I recently conducted a new client consultation with a young woman who was going away for the weekend and wanted someone to care for her pets while she was away. She has a 9 year old chocolate lab and an 18 year old cat. She also had a toddler.
In the course of asking the questions I needed answered for the animals' care, I asked how often the dog was being walked. She replied that he hadn't been walked in over a year.and a half. They have a big yard and they let him out there to do his business and they play fetch with him there. She had told me the dog was not dog reactive or the least bit aggressive so I asked why he never got walked and she said, they had gotten busy with caring for the baby and thought since he got exercise in the yard it was okay. Needless to say, I was upset. This poor sweet dog was not getting any walks at all...an activity so important to dogs and so enjoyable to them. I asked where his water bowls were and she said he had a bowl outside. He did not however, have a doggy door, so if he was thirsty, he was out of luck unless someone let him out. He did however, she told me, drink out of the toilet. I guess she was concerned her daughter would make a mess with the dog's water.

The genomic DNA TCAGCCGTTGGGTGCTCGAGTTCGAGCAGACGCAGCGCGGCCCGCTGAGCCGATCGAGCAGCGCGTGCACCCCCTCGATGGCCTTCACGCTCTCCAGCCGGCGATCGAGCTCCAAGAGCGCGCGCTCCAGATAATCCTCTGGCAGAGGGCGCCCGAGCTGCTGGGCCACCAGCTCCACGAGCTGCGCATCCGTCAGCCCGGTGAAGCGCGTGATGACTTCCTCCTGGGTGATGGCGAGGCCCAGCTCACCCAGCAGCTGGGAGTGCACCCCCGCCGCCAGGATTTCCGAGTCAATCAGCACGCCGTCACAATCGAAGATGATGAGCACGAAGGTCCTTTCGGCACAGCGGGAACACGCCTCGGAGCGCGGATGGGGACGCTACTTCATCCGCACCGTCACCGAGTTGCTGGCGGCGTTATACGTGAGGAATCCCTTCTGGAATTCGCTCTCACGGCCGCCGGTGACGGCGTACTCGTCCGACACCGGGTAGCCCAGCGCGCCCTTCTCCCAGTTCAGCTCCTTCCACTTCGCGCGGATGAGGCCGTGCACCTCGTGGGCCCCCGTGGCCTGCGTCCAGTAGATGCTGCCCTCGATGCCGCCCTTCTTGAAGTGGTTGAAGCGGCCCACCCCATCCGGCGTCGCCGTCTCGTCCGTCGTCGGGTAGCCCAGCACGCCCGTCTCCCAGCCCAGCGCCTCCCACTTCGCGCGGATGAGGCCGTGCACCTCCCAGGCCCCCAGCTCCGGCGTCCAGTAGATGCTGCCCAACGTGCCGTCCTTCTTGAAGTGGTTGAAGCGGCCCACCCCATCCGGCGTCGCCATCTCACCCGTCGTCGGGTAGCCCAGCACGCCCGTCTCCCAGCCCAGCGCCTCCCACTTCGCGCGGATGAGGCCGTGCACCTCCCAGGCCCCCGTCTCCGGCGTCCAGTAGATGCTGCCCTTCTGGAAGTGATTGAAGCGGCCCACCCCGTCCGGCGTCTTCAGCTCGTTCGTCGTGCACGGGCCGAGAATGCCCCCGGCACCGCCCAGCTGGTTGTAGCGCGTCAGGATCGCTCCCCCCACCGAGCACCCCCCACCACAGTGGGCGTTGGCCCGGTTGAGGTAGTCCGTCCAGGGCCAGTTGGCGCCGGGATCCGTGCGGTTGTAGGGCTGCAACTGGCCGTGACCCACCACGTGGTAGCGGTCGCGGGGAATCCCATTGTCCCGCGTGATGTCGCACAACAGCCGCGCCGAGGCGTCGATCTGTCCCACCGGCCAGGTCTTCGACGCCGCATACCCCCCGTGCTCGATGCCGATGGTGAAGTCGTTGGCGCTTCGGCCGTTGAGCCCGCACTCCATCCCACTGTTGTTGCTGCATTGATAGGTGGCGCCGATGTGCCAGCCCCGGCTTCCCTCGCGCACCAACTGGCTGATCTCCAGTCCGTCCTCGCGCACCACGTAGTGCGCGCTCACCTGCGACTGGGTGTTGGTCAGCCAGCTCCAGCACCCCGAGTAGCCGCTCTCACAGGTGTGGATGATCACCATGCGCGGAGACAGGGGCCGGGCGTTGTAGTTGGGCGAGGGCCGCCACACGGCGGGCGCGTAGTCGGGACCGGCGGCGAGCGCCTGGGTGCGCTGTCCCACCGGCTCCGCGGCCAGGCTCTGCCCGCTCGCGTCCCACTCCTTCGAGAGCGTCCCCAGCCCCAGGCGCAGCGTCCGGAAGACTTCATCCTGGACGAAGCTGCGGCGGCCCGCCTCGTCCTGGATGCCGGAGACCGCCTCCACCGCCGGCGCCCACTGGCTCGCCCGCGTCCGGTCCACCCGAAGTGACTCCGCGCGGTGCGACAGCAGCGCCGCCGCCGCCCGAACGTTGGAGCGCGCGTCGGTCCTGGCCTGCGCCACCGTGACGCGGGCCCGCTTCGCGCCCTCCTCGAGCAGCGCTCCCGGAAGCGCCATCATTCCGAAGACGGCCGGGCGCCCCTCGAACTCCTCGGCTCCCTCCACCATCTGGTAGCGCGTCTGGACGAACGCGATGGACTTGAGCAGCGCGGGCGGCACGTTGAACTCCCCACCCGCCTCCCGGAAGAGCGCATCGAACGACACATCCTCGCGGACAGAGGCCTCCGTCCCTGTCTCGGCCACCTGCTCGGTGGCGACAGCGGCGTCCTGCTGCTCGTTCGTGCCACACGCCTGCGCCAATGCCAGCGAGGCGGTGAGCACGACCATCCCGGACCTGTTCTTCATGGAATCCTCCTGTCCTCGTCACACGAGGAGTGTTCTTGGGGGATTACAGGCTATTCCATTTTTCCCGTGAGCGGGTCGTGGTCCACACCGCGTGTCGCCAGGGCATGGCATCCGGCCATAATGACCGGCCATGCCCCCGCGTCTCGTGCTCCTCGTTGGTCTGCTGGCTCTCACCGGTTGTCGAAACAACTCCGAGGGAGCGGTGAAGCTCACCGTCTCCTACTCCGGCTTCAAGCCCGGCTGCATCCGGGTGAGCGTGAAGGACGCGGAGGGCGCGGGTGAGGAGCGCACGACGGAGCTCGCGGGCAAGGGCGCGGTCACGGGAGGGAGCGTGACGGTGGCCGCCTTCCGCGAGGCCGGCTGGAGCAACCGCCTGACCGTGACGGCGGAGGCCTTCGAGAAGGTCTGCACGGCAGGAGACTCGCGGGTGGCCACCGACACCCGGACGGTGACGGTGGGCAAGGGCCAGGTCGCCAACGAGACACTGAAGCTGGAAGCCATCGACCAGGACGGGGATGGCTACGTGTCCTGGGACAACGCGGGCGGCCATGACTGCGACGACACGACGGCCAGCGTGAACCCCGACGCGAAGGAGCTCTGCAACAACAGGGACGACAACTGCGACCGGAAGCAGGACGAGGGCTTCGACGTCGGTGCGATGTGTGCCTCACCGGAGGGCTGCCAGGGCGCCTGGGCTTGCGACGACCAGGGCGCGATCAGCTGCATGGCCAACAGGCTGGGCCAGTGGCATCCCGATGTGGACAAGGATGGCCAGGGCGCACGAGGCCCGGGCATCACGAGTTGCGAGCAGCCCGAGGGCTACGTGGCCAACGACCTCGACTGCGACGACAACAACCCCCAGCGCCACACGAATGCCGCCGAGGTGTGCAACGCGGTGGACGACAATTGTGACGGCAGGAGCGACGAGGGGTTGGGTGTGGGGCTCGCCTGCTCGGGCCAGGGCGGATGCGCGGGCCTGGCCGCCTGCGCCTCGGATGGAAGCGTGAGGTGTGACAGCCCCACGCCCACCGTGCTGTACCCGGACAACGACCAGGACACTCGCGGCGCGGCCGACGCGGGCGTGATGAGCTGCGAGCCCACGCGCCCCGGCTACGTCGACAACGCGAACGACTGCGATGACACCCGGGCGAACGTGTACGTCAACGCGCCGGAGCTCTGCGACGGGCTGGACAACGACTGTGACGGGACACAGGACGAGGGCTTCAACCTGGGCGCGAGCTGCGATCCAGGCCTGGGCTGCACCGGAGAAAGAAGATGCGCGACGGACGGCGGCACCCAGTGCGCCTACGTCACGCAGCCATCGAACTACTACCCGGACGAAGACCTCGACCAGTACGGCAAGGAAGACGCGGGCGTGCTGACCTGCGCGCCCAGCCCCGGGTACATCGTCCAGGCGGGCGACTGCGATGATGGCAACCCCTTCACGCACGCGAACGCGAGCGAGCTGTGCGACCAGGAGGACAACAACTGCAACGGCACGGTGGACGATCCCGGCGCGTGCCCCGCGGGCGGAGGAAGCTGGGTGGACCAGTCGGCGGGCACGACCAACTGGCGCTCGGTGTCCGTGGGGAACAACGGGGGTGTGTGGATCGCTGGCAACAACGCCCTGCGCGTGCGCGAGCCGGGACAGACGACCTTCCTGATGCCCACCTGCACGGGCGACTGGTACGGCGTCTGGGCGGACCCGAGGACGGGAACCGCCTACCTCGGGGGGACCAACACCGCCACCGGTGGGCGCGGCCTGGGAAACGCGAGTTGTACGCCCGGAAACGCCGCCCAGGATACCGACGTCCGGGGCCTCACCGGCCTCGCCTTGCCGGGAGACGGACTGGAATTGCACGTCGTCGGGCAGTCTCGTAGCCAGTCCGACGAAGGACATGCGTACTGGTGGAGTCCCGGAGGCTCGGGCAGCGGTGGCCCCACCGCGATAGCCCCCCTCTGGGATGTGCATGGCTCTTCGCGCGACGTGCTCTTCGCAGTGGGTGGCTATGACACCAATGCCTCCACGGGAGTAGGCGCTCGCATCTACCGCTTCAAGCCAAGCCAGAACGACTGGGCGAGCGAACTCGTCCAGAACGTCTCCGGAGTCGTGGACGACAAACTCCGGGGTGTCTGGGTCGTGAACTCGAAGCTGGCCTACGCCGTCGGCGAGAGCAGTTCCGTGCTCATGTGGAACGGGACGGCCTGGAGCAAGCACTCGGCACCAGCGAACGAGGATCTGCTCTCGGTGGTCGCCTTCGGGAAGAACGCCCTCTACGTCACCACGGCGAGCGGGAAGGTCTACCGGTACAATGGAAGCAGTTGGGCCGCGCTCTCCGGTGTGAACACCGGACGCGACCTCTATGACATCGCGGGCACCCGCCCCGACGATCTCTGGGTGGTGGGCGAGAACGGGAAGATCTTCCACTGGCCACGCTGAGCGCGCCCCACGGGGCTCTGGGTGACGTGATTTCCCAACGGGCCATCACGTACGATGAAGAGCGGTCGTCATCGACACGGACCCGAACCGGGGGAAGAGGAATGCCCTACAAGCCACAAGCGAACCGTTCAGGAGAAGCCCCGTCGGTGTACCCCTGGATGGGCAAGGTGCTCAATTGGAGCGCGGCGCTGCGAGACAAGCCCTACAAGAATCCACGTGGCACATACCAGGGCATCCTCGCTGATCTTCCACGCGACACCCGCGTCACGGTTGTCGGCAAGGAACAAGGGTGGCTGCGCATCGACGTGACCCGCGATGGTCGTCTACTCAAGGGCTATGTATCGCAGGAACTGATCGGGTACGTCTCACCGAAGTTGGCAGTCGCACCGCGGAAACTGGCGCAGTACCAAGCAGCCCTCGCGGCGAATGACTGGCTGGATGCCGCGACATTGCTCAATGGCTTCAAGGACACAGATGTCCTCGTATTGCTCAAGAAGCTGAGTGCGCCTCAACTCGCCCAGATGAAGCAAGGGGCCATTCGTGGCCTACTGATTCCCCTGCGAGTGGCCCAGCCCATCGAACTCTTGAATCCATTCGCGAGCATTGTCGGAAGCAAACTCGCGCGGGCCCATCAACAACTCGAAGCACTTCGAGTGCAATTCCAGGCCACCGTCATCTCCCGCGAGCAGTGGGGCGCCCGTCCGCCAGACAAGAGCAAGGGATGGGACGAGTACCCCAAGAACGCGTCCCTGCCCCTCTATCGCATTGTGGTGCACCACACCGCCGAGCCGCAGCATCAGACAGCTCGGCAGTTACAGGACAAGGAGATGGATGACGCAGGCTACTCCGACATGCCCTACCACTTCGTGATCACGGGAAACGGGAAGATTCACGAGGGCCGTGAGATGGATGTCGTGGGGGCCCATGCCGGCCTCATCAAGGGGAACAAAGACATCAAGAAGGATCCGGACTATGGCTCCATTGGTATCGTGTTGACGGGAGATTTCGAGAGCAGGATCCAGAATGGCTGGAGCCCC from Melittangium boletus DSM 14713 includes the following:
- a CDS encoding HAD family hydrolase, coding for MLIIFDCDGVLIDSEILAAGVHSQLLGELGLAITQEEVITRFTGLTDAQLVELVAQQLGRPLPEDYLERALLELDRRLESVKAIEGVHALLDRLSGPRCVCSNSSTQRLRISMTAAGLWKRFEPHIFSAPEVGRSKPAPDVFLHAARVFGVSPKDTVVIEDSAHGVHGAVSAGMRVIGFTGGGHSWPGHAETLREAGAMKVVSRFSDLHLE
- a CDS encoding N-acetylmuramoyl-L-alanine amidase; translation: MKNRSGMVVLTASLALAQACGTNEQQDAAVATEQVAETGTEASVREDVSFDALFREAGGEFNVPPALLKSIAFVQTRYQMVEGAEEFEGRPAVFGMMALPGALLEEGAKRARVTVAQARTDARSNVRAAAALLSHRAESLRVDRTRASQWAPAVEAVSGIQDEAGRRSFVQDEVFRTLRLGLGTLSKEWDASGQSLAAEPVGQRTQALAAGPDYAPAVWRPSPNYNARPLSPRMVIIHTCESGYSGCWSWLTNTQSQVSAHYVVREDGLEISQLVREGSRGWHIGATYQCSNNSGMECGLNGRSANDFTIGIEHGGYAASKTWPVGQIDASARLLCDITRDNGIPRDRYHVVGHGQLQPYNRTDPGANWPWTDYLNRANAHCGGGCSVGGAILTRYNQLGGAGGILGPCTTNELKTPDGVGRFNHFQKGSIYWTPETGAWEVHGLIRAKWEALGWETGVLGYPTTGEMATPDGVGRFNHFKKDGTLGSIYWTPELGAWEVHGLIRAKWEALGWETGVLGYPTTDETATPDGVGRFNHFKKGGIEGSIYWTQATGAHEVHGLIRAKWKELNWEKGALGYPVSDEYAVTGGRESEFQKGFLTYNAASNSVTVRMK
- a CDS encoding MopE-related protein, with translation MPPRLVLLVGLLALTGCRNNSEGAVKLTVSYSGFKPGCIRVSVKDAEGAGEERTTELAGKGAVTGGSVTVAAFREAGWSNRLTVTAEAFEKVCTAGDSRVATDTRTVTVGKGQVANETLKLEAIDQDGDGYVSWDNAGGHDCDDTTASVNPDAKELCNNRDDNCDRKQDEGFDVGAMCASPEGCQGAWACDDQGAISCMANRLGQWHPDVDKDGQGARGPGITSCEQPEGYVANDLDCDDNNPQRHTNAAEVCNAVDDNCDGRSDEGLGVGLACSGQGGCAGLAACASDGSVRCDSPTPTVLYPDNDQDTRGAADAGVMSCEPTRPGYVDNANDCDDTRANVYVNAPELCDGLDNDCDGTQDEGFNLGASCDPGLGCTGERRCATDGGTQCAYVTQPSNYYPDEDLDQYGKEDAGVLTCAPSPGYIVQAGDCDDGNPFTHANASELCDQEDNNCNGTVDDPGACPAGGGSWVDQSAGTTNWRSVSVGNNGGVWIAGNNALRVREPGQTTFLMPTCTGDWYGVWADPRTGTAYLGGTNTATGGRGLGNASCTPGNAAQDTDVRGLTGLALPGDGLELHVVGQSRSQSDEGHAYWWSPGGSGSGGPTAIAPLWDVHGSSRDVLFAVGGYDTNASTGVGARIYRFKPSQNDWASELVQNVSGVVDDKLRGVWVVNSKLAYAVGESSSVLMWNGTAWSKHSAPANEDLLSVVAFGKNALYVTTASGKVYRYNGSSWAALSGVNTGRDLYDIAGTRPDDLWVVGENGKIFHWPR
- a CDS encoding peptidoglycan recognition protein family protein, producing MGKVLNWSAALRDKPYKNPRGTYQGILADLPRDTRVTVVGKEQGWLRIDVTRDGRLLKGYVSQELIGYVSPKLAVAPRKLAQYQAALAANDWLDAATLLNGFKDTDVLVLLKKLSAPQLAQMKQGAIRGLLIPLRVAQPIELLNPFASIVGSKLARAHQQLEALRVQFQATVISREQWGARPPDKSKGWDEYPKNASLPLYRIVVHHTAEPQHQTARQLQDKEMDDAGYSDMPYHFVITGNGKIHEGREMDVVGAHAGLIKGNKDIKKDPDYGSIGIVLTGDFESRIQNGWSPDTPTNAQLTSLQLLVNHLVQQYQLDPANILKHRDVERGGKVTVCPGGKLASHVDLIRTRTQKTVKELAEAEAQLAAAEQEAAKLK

When we went out to the backyard, we found her daughter had filled the dog's water bowl with dirt from the sandbox. I am not sure when that was done. How long had this dog been without clean water?
I found the situation appalling and told the young woman that the dog should have a bowl of fresh water both inside and outside the house at all times. I also told her that they needed to start walking him again as often as they could. I tried to be as diplomatic as possible but made it very clear it was not okay to neglect him this way.
The situation made me wonder how many other dogs are being neglected by their families because a new baby came along? Since our companion animals are members of our family and since we agreed to be responsible for them when we brought them into our home, it is imperative that we continue to provide all of the things they need and expect from us regardless of the fact that we have new circumstances or additional responsibilities.